Due this November, the big screen adaptation of Orson Scott Card's Ender's Game has already inspired a call for a boycott of the film and it's merchandise,due to the author's long standing intolerance towards the LGBT community.
OSC is not merely against gay marriage, he also has stated very outdated beliefs and prejudices regarding the gay lifestyle over the years, which brought about a strong protest against his being a guest author for DC's Adventures of Superman series(the project was put on hold,particularly after the illustrator Chris Sprouse chose to give up the assignment).
With OSC also being a producer of the film, this protest is designed to hit him right square in the pocket book,giving new meaning to the phrase "put your money where your mouth is":
time and energy devoted to this cause could be better spent elsewhere for the benefit of the gay community.
Granted, the latter makes a valid point but since OSC will directly reap any financial rewards from the possible success of the movie, I felt that this boycott is well aimed at the proper target. As long as the cast and crew(which more than likely had no idea about the author's views) are not harassed for their participation in the film, I'm very supportive of the boycott.
In fact, I think a fun counter move would be to strongly encourage film goers to see the animated feature Free Birds,which opens up that same weekend,instead. After all, Despicable Me 2 beat out the Lone Ranger(that raised many an eyebrow due to Johnny Depp's taking on a Native American role) big time at the box office recently and it had the advantage of being a sequel, so Free Birds could use an extra push there. Besides, it also has a sci-fi theme in the form of time traveling turkeys( I am so not making that up,folks) and geared for both kids and adults,so why not?
Orson Scott Card's reaction has been to release a statement that reeks of sour grapes, as he claims the gay marriage issue is now "moot" due to the recent Supreme Court decisions and that people should show him tolerance for his views. A call for tolerance from an intolerant man, the irony is certainly rich here:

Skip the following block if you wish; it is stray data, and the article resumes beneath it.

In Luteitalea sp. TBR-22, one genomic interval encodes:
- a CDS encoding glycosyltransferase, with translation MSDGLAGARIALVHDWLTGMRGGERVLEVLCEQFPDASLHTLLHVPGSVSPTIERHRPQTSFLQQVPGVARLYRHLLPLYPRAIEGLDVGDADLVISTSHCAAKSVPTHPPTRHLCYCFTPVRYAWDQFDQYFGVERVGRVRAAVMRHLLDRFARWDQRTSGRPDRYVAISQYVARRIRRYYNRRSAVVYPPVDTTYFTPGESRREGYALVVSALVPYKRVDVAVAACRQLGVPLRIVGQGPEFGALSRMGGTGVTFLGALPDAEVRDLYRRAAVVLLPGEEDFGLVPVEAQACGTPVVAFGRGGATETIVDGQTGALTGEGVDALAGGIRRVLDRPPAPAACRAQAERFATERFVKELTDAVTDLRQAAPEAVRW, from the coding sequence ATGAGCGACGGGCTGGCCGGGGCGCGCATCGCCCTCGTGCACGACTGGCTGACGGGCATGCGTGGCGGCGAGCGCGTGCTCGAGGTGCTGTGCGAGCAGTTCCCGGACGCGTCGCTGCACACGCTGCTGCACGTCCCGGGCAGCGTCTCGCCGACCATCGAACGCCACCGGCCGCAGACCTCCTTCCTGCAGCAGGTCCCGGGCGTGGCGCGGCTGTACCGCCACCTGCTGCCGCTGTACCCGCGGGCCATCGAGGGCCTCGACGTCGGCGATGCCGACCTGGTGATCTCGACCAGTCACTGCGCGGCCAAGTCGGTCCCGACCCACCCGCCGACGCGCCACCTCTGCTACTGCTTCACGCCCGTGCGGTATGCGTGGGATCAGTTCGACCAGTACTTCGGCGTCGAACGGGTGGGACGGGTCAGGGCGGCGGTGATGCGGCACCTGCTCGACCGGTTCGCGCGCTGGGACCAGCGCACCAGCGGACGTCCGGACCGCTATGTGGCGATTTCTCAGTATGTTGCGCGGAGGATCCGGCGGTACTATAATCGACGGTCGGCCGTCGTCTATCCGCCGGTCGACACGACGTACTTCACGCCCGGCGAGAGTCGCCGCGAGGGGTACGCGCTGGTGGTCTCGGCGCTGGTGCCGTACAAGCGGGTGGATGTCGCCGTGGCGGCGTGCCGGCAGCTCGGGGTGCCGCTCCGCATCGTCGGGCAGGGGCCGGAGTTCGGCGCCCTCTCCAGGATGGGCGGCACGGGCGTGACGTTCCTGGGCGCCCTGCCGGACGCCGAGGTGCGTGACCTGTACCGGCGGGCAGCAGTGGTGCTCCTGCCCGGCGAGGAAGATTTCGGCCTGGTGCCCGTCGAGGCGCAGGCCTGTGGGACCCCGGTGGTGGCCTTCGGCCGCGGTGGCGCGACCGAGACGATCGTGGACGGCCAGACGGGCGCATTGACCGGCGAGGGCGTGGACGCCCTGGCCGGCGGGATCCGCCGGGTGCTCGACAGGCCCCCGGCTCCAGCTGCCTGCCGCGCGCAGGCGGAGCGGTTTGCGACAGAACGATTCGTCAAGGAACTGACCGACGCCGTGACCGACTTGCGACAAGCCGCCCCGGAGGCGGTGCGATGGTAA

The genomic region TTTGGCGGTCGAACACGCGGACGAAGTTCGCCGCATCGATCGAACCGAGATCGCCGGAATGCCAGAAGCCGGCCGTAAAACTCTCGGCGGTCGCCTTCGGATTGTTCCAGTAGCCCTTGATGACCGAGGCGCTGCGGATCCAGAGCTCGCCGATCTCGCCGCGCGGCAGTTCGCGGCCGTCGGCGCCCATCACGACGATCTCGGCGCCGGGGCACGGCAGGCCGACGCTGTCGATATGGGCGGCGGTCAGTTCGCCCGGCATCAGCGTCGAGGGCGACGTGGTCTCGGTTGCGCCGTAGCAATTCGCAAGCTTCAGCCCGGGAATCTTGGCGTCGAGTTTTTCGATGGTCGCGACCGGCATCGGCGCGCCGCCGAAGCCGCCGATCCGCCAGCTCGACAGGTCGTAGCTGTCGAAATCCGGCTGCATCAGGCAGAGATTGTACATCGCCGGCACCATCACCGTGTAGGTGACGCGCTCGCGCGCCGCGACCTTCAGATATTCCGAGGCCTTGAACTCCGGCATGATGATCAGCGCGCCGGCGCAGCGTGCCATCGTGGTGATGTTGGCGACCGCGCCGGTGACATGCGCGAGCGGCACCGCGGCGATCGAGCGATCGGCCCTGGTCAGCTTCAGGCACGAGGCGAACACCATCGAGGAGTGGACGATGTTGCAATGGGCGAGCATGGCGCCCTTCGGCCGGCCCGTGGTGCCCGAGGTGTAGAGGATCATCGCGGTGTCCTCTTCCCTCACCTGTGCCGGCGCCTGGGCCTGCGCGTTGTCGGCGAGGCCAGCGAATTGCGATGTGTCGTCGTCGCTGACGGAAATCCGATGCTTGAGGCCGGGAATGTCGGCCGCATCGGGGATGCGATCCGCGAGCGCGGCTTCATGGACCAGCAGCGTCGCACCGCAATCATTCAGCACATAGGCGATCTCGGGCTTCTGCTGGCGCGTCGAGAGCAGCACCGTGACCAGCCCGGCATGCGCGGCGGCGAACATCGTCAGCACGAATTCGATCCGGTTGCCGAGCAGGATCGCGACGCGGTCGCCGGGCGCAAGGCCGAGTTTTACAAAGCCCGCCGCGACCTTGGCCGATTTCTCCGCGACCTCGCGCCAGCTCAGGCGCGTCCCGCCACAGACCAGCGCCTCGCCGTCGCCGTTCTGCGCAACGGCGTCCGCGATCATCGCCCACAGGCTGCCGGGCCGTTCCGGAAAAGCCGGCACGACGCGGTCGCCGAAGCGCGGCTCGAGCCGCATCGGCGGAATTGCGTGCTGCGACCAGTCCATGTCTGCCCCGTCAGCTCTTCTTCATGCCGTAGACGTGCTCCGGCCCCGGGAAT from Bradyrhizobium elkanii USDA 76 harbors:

The infighting amongst fans is what has me worried,between those who are beating themselves up for liking his work and those whose argument for seeing the movie(and encouraging others to do so) is "separate the art from the artist."
The problem with that stance is that it's far easier to be forgiving of an artist's personal life when he or she has been dead for a hundred years. For example, I can appreciate the works of Charles Dickens(who was a terrible husband in every sense of the word) while finding it hard to even watch a Woody Allen film these days. Hollywood may have forgiven Woody for what he did to Mia but I'm not so charitable.
Also,while people do have the right to hold opposing views, we do have the right to vehemently disagree with such ignorant and outlandish viewpoints and as to respect, such a thing must be earned at times:
It's like with me and Woody Allen; do I regret watching his earlier films? No. Would I recommend some of them to folks who haven't seen them before? Yes, but mainly for rental or cable viewing. Do I think less of film fans who continue to see his movies in theaters? No, because it's their personal choice as much as mine to do or do not. As long as neither of us contests our right to agree to disagree,it's all good.
And,no, I am not saying that Orson Scott Card's books should be banned. There are ways to read them without directly putting cash in his pocket(that's what libraries are for!) if you're interested to check him out but be prepared for some serious disgust if you run into his novella Hamlet's Father( very WTF material,trust me on this). However, I do respect the right of peaceful protesters to "let the marketplace decide" as the saying goes.
Of course, it is possible that this situation will solve itself at the box office this fall. It wouldn't be the first time a questionable fantasy film received fame for it's less than stellar performance,financially and/or artistically, so we shall have to wait and see-preferably from a safe distance in another theater at the multiplex: